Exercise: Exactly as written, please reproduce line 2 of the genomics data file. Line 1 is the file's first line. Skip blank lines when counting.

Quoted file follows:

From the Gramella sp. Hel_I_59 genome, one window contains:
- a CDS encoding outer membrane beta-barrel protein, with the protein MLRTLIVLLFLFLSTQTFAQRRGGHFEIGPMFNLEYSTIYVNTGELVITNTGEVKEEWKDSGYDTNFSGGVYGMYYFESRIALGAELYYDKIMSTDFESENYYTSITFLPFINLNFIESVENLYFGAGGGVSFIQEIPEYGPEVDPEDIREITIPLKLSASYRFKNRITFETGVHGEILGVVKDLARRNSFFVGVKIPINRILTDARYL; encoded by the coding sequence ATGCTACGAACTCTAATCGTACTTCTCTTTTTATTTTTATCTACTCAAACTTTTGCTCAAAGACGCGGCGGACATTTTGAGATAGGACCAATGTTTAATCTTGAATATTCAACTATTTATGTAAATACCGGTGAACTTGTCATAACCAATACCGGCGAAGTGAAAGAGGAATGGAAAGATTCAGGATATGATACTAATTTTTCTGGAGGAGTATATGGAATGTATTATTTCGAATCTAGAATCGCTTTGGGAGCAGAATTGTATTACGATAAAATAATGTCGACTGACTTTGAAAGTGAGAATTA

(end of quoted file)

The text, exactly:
- a CDS encoding outer membrane beta-barrel protein, with the protein MLRTLIVLLFLFLSTQTFAQRRGGHFEIGPMFNLEYSTIYVNTGELVITNTGEVKEEWKDSGYDTNFSGGVYGMYYFESRIALGAELYYDKIMSTDFESENYYTSITFLPFINLNFIESVENLYFGAGGGVSFIQEIPEYGPEVDPEDIREITIPLKLSASYRFKNRITFETGVHGEILGVVKDLARRNSFFVGVKIPINRILTDARYL; encoded by the coding sequence ATGCTACGAACTCTAATCGTACTTCTCTTTTTATTTTTATCTACTCAAACTTTTGCTCAAAGACGCGGCGGACATTTTGAGATAGGACCAATGTTTAATCTTGAATATTCAACTATTTATGTAAATACCGGTGAACTTGTCATAACCAATACCGGCGAAGTGAAAGAGGAATGGAAAGATTCAGGATATGATACTAATTTTTCTGGAGGAGTATATGGAATGTATTATTTCGAATCTAGAATCGCTTTGGGAGCAGAATTGTATTACGATAAAATAATGTCGACTGACTTTGAAAGTGAGAATTA